Germany and France are among the greatest contributors to our yuletide rituals
EUROPE, December 21, 2014 – No holiday season has more traditions than Christmas, but few of us know of their origins with Germany and France being among the greatest contributors to our yuletide rituals?
According to legend, a monk traveled to Thuringia, Germany in the 7th century to teach the word of God. Situated in the central part of the country, Thuringia was well known for its dense forests.
With its abundance of timber, the monk began using fir trees as a means of explaining the concept of the Holy Trinity to local peasants. Over the centuries the fir became known as “God’s Tree.”
Over time, the idea of inverting a tree became lost, yielding to an upright position with candles as decoration.
Earliest accounts of trees being decorated date to 1521 in Germany, but they were more than mere ornamentation.
According to Encyclopædia Britannica, “The use of evergreen trees, wreaths, and garlands to symbolize eternal life was a custom of the ancient Egyptians, Chinese, and Hebrews. Tree worship was common among the pagan Europeans and survived their conversion to Christianity in the Scandinavian customs of decorating the house and barn with evergreens at the New Year to scare away the devil and of setting up a tree for the birds during Christmastime.”
During medieval times, December 24 was commemorated in cathedrals in many countries with mystery plays based upon Biblical texts. Beginning with the story of Adam and Eve, trees were placed indoors and decorated with apples in reference to the forbidden fruit. Wafers symbolized the Eucharist and redemption.
One year a poor apple harvest in Europe diminished the supply of the red fruit to place on the trees. As an alternative, a glassblower from Lauscha, Germany created red glass baubles as replacements. Voila, the Christmas ball was invented, and the rest is history.
Though we generally don’t think of pretzels as a Christmas tradition, the popular doughy snack does have religious significance associated with both Christmas and, especially, Easter. Since the 12th century the pretzel has been used as an emblem for bakers in the Alsace region of Europe.
The religious aspects of the pretzel have to do with the ingredients as well as shape. During Lent when Catholics were forbidden to eat eggs, lard or other dairy products, pretzels became popular because they only consisted of flour and water.
The pretzel’s shape was established because the strips of dough were said to represent the folded arms of someone who was praying in the manner typical of the period. In addition, the three holes represented the Holy Trinity.
In the Middle Ages, pretzels were given to children as a reward for learning their prayers.
So popular were pretzels in Germany at Easter that they probably became the forerunner of modern day Easter egg hunts. Pretzels were hidden around the farms for children to find on Good Friday. When the search was over, two hard boiled eggs were placed in each of the large holes in the pretzel to represent rebirth and everlasting life.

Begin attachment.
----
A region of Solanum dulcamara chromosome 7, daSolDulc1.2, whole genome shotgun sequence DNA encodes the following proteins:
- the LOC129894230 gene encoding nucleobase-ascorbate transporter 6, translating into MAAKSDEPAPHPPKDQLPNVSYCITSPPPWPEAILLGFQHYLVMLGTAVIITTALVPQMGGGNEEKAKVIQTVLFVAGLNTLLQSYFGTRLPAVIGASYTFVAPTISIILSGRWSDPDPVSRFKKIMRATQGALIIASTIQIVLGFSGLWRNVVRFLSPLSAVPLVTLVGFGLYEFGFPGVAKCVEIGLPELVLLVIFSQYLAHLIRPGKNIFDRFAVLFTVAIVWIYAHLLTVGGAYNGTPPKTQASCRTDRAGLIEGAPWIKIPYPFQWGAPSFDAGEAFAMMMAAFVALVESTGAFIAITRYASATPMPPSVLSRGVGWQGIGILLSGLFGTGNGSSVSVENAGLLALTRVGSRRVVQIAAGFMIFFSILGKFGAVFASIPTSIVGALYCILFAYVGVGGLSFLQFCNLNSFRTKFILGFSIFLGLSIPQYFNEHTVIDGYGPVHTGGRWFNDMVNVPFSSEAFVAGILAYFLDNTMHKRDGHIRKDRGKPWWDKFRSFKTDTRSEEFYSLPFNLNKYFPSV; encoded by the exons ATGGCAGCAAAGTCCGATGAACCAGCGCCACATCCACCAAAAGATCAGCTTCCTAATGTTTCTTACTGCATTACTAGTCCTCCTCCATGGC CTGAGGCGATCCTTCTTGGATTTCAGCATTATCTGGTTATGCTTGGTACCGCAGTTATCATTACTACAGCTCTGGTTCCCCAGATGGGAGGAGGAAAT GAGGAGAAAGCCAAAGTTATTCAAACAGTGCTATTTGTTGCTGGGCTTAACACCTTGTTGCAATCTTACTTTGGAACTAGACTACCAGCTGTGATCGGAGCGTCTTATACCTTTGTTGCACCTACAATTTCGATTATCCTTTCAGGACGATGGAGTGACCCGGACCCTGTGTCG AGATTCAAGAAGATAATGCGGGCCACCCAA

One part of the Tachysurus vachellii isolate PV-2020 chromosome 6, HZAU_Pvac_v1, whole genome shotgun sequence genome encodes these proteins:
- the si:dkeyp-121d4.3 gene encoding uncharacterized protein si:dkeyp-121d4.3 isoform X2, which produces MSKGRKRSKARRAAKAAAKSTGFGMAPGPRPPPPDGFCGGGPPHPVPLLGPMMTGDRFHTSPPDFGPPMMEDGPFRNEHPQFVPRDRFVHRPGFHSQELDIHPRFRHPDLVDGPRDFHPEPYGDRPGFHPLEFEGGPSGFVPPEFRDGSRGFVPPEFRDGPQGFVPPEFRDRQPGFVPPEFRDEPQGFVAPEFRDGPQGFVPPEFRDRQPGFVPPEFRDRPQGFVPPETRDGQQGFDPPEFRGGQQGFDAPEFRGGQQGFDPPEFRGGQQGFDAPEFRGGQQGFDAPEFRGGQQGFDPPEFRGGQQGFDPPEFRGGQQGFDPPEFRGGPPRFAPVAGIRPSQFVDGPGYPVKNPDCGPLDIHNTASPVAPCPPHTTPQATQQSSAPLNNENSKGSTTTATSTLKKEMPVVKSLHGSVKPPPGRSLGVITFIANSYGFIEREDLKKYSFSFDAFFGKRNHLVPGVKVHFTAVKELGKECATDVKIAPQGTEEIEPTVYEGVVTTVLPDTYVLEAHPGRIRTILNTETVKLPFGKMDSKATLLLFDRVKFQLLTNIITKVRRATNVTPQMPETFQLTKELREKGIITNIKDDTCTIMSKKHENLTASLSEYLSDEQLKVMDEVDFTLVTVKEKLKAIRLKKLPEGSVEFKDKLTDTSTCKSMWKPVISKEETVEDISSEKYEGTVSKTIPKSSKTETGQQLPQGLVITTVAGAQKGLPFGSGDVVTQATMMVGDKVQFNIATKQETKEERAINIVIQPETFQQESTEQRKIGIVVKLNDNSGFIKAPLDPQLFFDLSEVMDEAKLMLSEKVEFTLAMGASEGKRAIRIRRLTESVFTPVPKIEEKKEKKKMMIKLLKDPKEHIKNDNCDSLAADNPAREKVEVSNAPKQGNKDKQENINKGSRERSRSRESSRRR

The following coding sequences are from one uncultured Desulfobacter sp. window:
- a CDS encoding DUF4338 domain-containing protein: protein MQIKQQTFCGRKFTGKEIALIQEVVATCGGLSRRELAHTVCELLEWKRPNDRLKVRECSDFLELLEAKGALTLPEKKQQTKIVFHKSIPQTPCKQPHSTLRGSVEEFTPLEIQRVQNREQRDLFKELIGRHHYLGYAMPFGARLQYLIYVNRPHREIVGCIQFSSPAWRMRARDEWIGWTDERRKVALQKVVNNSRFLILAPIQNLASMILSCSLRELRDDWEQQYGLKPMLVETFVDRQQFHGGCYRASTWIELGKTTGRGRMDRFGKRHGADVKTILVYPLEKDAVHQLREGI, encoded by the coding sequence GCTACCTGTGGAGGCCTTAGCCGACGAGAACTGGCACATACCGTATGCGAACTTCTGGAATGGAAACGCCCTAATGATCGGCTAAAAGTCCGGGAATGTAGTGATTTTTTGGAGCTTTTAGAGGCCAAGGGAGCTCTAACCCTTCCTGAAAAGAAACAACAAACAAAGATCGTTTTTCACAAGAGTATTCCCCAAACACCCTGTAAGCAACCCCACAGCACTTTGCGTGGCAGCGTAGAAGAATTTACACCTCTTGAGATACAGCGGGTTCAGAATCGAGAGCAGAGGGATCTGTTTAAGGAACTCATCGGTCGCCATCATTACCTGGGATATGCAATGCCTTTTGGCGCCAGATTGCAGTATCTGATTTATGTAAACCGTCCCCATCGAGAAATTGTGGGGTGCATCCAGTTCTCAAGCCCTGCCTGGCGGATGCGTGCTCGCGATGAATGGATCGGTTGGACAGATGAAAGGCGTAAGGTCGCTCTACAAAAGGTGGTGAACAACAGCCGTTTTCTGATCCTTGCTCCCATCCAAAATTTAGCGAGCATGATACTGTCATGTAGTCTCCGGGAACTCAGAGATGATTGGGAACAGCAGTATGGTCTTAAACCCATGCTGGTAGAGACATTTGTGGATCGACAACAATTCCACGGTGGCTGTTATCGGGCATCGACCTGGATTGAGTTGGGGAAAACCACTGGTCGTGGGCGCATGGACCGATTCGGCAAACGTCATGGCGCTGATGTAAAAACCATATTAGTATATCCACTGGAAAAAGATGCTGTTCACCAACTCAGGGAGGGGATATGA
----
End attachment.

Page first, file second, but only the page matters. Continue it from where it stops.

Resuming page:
Because of their “infinite” design, pretzels were later introduced at wedding ceremonies resulting in the familiar phrase of “tying the knot.” The couple would make a wish, break the pretzel like a wishbone and then eat it to signify their union.
During Christmas, some cultures give each other slightly sweetened yeast pretzels on January 1 for good luck in the coming year.
Germany also claims the invention of the candy cane in 1670 when the choirmaster at Cologne Cathedral purchased “sweet sticks” from a local candy maker to quiet the children during the Christmas Eve service. Needing some justification for handing out candy during the service, the maestro asked that a “hook” be added to remind the children of the shepherds who tended baby Jesus.
Christmas has been celebrated during the time of the winter solstice since the 4th century when Pope Julius I chose to emphasize the light of the Savior during the darkest time of the year.
In Scandinavia a huge log was burned on or about Christmas Eve until a couple of weeks after the holiday. Mistakes and faults were forgiven and burned away in the fire so that everyone could begin the new year with a clean slate.
The Yule log was never allowed to extinguish entirely, however. As a symbol of good luck, a small portion was always saved to start the fire the following year.
Often it helps to know the story behind a story to make it come alive and provide greater insights about the traditions we celebrate each year. Who knows, maybe that’s why whenever we visit another country, the first thing we do is pass through “Customs.”
About the Author: Bob Taylor is a veteran writer who has traveled throughout the world. Taylor was an award winning television producer/reporter/anchor before focusing on writing about international events, people and cultures around the globe.
He is founder of The Magellan Travel Club (www.MagellanTravelClub.com)
His goal is to visit 100 countries or more during his lifetime.
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